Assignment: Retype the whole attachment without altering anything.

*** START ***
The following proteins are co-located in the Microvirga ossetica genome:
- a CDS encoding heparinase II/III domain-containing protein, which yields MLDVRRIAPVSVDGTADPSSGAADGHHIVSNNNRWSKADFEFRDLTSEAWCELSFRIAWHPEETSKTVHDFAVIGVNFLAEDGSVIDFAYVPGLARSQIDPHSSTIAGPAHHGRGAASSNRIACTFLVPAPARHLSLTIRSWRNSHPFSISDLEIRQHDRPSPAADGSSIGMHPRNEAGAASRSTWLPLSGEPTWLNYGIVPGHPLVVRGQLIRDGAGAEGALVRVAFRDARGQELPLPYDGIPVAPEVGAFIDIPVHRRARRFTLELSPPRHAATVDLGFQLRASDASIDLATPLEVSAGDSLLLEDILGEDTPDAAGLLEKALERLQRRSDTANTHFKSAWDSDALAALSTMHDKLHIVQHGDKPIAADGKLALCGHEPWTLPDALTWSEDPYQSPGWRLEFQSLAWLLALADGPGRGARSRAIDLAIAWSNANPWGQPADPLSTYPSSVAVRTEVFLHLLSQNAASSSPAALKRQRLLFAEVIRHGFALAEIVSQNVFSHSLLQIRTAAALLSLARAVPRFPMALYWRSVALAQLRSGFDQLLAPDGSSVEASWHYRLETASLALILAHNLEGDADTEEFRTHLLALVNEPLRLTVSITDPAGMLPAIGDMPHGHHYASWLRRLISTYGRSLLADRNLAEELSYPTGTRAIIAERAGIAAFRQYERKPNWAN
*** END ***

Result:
The following proteins are co-located in the Microvirga ossetica genome:
- a CDS encoding heparinase II/III domain-containing protein, which yields MLDVRRIAPVSVDGTADPSSGAADGHHIVSNNNRWSKADFEFRDLTSEAWCELSFRIAWHPEETSKTVHDFAVIGVNFLAEDGSVIDFAYVPGLARSQIDPHSSTIAGPAHHGRGAASSNRIACTFLVPAPARHLSLTIRSWRNSHPFSISDLEIRQHDRPSPAADGSSIGMHPRNEAGAASRSTWLPLSGEPTWLNYGIVPGHPLVVRGQLIRDGAGAEGALVRVAFRDARGQELPLPYDGIPVAPEVGAFIDIPVHRRARRFTLELSPPRHAATVDLGFQLRASDASIDLATPLEVSAGDSLLLEDILGEDTPDAAGLLEKALERLQRRSDTANTHFKSAWDSDALAALSTMHDKLHIVQHGDKPIAADGKLALCGHEPWTLPDALTWSEDPYQSPGWRLEFQSLAWLLALADGPGRGARSRAIDLAIAWSNANPWGQPADPLSTYPSSVAVRTEVFLHLLSQNAASSSPAALKRQRLLFAEVIRHGFALAEIVSQNVFSHSLLQIRTAAALLSLARAVPRFPMALYWRSVALAQLRSGFDQLLAPDGSSVEASWHYRLETASLALILAHNLEGDADTEEFRTHLLALVNEPLRLTVSITDPAGMLPAIGDMPHGHHYASWLRRLISTYGRSLLADRNLAEELSYPTGTRAIIAERAGIAAFRQYERKPNWAN